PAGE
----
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Lancaster: Farrell has another World Cup in him for England

Former England head coach Stuart Lancaster has told Sky Sports Owen Farrell can play for England again and “has the 2027 World Cup in him.”

Lancaster was instrumental in the signing of Owen Farrell last month for French Top 14 side Racing 92 where the former England head coach is now in charge of the Parisian giants.

Lancaster gave Farrell his first England cap in 2012 and has a long and trusted relationship not only with Owen, but with his father – the Ireland and British and Irish Lions head coach Andy Farrell.

Farrell made a decision to step away from playing for England late last year which has meant he has not been part of England’s Six Nations campaign this season. Farrell’s decision to step back from captaining and playing for his country was made to protect his family’s mental health, the often overbearing pressure of leading England exacerbated by social media abuse and being booed throughout the Rugby World Cup last autumn.

Current RFU eligibility laws rule out any player who plays their club rugby outside England. With Farrell signing a two-year deal with Racing 92 it had appeared the 32-year old was prepared to call time on his illustrious 112 cap England career. Not so says Lancaster, who will coach Farrell when he joins the Paris club later this year.

“(I) don’t know if it does…It depends on what he and Steve (Borthwick) thinks,” Lancaster said.

“He’s signed for two years so that takes him up to 2026. Johnny Sexton played for Ireland and Leinster until he was 38, Owen is 32. So he’s definitely got 2027 in him for sure. I would never say never, Owen won’t and why should he?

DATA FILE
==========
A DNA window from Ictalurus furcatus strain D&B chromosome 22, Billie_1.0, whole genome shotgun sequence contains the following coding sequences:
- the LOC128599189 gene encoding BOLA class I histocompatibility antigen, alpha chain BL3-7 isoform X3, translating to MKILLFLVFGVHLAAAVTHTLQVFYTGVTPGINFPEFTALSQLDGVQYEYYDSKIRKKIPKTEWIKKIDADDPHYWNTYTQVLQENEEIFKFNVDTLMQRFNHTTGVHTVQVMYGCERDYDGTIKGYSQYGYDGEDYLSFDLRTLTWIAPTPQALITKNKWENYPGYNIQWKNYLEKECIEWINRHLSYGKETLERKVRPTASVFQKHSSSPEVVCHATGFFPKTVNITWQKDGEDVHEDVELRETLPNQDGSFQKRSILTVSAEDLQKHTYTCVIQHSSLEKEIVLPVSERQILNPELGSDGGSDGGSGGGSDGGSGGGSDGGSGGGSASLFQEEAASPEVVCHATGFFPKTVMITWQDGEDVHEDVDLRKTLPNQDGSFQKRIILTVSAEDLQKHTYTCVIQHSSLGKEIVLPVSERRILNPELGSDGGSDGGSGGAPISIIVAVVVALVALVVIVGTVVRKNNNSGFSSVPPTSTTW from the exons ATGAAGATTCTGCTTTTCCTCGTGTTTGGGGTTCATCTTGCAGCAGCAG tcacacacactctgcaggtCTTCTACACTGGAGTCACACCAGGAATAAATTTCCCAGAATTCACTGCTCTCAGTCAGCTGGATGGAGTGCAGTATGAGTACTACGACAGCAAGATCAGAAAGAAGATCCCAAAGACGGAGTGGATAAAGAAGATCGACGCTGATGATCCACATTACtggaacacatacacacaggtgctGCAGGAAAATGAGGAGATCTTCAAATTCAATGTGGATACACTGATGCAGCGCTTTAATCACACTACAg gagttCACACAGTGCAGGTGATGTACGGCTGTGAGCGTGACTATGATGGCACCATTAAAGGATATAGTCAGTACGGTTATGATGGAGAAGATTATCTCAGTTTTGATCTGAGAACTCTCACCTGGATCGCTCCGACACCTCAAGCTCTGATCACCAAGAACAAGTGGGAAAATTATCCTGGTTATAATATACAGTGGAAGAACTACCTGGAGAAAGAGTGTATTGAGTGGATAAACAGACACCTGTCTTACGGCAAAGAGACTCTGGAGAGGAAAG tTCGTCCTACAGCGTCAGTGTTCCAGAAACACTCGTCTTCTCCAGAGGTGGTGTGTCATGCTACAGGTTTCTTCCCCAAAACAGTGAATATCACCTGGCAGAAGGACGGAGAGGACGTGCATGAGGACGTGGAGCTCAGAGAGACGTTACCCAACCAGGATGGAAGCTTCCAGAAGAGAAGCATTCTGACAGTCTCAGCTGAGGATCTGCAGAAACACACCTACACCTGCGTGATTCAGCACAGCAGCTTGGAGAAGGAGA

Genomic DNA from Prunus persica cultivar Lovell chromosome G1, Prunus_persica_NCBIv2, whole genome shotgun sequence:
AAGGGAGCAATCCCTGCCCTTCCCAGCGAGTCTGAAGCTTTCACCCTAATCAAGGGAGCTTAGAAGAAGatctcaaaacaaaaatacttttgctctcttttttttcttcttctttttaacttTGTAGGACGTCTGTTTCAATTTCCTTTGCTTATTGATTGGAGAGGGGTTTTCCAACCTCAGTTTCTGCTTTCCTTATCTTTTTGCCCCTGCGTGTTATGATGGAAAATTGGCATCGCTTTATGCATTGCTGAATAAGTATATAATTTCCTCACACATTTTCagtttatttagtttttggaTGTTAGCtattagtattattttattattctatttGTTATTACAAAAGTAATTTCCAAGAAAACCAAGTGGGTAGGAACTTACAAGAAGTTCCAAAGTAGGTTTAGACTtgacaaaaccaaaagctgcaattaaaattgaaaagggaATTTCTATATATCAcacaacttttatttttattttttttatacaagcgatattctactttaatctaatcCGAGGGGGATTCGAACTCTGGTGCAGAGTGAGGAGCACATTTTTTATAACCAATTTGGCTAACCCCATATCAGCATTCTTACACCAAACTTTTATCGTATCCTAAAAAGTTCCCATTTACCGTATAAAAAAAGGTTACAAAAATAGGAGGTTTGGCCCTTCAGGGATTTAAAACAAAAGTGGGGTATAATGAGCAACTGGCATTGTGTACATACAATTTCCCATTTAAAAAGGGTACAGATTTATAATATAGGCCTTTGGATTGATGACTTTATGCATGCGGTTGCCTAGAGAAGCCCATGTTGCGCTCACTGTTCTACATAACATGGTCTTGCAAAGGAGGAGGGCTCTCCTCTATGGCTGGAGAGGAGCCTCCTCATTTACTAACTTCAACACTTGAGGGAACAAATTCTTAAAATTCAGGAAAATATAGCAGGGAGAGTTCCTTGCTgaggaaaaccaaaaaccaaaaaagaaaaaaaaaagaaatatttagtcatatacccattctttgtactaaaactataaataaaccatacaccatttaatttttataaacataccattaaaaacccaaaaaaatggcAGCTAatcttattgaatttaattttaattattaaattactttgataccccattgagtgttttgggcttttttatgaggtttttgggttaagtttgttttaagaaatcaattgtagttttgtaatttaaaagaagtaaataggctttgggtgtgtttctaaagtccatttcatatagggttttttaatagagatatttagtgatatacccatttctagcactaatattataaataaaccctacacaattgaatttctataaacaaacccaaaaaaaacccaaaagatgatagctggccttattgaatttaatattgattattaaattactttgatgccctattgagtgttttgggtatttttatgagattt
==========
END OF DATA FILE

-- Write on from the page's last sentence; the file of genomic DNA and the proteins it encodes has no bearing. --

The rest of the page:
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Farrell is the latest England player putting his international career on hold after the financial lure of playing in France has become too great to turn down

“Owen had a big part to play in the decision making about coming here. Things didn’t go well at the Rugby World Cup (for him) and for me the same thing happened in 2015 and the best thing I did was to go to Ireland.

“I hope he ends up back in England as a player or a coach, but a couple of years here will do good just like for Jonny Wilkinson when he went to Toulon.”

Owen Farrell and Stuart Lancaster during the England captain's run at Forsyth Barr Stadium on June 13, 2014 in Dunedin, New Zealand
Image: Lancaster and Farrell will be reunited at Racing 92 next season

Mental health and family comes first

Farrell’s decision to move away from England has similarities with the experience Lancaster faced when in charge of England during the Rugby World Cup in 2015.

As hosts, much was expected of England, but instead the tournament unravelled with group-stage defeats against Wales and Australia which saw England become the first host nation to be eliminated before the knockout stage.

Speaking at Racing 92’s impressive training facility in the south-west suburbs of Paris, Lancaster told of the acute nature of the abuse both he and his family suffered; “I’ve been through a similar thing, the World Cup didn’t go well in 2015. My children were 15 and 16 at time, my wife and my parents paid the price as well as me.

“I know what it feels like and Owen went through a really tough time at the last World Cup and people seem to forget that when the narrative is turned all the good things you’ve done in the past are forgotten and everything you’ve done is now looked at in a negative slant.